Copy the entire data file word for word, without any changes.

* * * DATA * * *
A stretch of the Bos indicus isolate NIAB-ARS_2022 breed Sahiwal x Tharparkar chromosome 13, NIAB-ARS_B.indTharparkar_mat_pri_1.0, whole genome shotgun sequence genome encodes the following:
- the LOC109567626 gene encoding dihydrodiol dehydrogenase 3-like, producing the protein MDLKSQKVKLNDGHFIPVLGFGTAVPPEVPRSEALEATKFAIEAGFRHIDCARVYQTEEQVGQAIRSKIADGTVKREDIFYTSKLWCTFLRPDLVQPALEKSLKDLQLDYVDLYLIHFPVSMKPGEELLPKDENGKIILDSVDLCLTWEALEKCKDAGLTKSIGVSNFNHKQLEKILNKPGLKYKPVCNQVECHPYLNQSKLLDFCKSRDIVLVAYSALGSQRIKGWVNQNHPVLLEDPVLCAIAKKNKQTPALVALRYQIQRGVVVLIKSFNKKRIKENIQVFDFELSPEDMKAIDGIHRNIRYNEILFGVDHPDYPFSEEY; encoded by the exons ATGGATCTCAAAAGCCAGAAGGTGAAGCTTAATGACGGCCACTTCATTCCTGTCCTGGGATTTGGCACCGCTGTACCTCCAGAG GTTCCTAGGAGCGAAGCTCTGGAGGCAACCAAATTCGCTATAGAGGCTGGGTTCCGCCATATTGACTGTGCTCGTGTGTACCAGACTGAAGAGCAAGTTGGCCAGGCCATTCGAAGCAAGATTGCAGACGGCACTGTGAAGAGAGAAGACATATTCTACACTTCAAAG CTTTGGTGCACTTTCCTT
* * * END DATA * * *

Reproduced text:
A stretch of the Bos indicus isolate NIAB-ARS_2022 breed Sahiwal x Tharparkar chromosome 13, NIAB-ARS_B.indTharparkar_mat_pri_1.0, whole genome shotgun sequence genome encodes the following:
- the LOC109567626 gene encoding dihydrodiol dehydrogenase 3-like, producing the protein MDLKSQKVKLNDGHFIPVLGFGTAVPPEVPRSEALEATKFAIEAGFRHIDCARVYQTEEQVGQAIRSKIADGTVKREDIFYTSKLWCTFLRPDLVQPALEKSLKDLQLDYVDLYLIHFPVSMKPGEELLPKDENGKIILDSVDLCLTWEALEKCKDAGLTKSIGVSNFNHKQLEKILNKPGLKYKPVCNQVECHPYLNQSKLLDFCKSRDIVLVAYSALGSQRIKGWVNQNHPVLLEDPVLCAIAKKNKQTPALVALRYQIQRGVVVLIKSFNKKRIKENIQVFDFELSPEDMKAIDGIHRNIRYNEILFGVDHPDYPFSEEY; encoded by the exons ATGGATCTCAAAAGCCAGAAGGTGAAGCTTAATGACGGCCACTTCATTCCTGTCCTGGGATTTGGCACCGCTGTACCTCCAGAG GTTCCTAGGAGCGAAGCTCTGGAGGCAACCAAATTCGCTATAGAGGCTGGGTTCCGCCATATTGACTGTGCTCGTGTGTACCAGACTGAAGAGCAAGTTGGCCAGGCCATTCGAAGCAAGATTGCAGACGGCACTGTGAAGAGAGAAGACATATTCTACACTTCAAAG CTTTGGTGCACTTTCCTT